Never again let it be said that media folk are over-paid animals
whose idea of hard work is a week-long jolly in the Moroccan desert
courtesy of Discovery Channel (hope you’re enjoying it, guys). If ever
proof were needed that this is an industry that knows how to work its
gonads off, last week’s Marketing Forum on the Oriana did the job.
Fifteen-hour days, then six hours on duty in the bar, had clearly taken
their toll by the time 1,000 bloodshot-eyed delegates rolled on to
Southampton dock on Saturday morning.
For those of you blissfully unfamiliar with the Marketing Forum, let me
explain. Described by some as a great new-business opportunity and by
others as hell on water, the Marketing Forum throws together about 500
clients, with roughly the same number of exhibitors drawn from agencies,
media companies, research specialists and marketing services companies.
The whole cargo then sails round the English Channel for a couple of
days of hard work, hard schmoozing and hard drinking.
But, oh, how so many exhibitors got it so wrong. No wonder one poor
client fell asleep at the breakfast table. First there were those who
tried to cram facts about the number of employees/size of
departments/old case studies/nature of office kitchen sink into a
25-minute ’what we can do for you’ chat. Then there were the exhibitors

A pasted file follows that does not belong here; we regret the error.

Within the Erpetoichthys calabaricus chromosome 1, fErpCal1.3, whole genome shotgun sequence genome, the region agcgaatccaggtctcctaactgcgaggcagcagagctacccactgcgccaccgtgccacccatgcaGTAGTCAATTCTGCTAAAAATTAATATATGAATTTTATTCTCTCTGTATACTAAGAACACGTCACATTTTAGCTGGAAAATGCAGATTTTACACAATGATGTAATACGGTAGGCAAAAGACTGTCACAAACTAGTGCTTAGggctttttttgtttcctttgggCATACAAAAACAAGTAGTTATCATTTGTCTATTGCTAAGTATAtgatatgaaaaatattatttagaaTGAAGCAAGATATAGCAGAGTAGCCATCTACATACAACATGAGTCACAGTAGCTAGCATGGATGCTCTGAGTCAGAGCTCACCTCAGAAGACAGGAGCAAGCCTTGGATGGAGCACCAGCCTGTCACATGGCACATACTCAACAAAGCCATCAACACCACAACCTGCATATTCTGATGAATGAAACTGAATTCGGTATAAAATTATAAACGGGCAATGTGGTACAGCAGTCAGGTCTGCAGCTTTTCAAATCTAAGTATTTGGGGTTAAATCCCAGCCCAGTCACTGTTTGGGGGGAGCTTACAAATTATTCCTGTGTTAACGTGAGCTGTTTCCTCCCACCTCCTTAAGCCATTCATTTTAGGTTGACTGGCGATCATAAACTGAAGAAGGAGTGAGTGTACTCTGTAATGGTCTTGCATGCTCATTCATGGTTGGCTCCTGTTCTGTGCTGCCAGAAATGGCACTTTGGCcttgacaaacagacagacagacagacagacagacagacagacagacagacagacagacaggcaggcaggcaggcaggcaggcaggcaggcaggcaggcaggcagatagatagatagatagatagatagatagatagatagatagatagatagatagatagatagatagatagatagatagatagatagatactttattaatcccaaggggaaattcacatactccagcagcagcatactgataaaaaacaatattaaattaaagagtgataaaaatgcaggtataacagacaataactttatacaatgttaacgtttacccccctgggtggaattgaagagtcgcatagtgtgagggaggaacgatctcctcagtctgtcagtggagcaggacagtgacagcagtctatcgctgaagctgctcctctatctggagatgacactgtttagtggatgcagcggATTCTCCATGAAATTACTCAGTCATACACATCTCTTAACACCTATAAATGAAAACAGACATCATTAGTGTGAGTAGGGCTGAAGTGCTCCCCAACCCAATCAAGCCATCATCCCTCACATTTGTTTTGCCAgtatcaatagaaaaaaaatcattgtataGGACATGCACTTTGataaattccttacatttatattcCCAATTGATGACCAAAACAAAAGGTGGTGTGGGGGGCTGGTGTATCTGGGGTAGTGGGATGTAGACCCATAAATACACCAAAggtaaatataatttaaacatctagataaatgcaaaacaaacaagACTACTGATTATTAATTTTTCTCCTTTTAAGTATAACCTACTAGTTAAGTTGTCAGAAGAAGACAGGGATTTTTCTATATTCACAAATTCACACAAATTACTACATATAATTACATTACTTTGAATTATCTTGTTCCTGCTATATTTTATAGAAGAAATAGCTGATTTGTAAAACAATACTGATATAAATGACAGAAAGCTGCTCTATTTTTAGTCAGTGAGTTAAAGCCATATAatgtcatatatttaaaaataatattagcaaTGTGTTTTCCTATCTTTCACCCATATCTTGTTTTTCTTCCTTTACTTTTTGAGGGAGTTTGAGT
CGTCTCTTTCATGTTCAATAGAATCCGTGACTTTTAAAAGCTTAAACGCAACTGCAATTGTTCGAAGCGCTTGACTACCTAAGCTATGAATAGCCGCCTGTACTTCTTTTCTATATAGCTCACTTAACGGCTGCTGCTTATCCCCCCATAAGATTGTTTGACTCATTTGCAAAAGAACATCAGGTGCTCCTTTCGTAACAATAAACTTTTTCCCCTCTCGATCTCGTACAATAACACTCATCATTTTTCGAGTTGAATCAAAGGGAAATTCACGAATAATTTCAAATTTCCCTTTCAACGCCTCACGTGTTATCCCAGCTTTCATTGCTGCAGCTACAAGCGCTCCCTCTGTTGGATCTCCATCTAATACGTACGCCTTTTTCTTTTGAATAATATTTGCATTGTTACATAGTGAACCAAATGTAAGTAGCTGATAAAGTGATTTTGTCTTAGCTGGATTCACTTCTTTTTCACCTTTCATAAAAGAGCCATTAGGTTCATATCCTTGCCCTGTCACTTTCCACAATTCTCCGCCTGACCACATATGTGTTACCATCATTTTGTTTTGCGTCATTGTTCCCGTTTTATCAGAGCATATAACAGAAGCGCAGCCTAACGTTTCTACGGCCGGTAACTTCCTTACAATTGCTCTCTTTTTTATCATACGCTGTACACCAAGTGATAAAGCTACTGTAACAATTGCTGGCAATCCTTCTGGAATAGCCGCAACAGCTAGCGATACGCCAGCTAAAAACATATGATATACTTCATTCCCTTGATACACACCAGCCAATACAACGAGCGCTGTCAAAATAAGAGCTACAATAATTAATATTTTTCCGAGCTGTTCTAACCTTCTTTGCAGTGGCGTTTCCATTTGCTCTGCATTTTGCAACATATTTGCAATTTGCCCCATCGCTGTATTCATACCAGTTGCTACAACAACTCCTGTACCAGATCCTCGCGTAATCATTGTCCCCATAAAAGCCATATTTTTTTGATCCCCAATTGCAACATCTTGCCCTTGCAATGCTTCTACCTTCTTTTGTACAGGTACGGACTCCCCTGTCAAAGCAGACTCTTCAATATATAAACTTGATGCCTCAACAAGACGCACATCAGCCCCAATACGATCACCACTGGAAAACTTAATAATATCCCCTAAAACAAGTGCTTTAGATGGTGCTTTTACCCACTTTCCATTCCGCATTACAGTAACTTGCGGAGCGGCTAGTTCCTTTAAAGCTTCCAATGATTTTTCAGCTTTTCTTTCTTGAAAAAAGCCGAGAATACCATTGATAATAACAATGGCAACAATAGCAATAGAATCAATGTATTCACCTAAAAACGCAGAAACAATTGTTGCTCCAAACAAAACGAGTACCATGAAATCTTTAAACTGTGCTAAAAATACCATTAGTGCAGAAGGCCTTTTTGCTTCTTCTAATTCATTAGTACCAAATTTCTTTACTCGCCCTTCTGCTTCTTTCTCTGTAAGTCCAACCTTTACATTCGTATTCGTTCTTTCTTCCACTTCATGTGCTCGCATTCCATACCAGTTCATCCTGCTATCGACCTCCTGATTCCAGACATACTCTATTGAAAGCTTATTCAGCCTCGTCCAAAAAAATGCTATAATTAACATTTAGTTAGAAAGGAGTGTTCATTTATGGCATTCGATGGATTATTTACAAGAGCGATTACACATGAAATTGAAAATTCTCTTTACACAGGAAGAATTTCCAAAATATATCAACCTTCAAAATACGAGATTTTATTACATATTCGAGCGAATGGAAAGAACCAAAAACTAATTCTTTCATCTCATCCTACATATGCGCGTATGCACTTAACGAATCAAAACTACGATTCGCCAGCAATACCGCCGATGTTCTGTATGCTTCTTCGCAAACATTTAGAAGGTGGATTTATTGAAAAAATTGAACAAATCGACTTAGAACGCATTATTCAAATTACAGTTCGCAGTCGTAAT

who greeted their dinner guests with a pile of brochures and a
non-too-subtle pitch over the hors d’oeuvres (count the discarded
brochures when the lights went up in the bar at 3am).
Glad to say, however, that media specialists have done themselves
Most eschewed the formal presentation (’We just want clients to go away
thinking we’re nice guys who have something interesting to say,’ one
said) and, of the clients I spoke to, there seemed to be a new interest
in, and enthusiasm for, what media companies could add to their
Two great examples stood out for me. First was the ingenious
mini-brochure that Manning Gottlieb Media handed out. The size of a
business card, it contained a number of small cards with facts about MGM
and the media industry - a really clever, neat and subtle way of making
a host of points.
Top marks, too, to Optimedia for one of the brightest ideas and one that
was hard to ignore. The agency had booked ad spots on Sky News - one of
only a handful of TV channels available on board - promoting Optimedia
as an innovative media specialist. Spots were booked in the hours before
breakfast and dinner and were guaranteed to cut through the heaviest
Media marketing is clearly moving on from the days of volume and price
(important though such issues remain) and with creative ideas like
these, the media agencies on board were more than giving the creative
agencies a run for their money.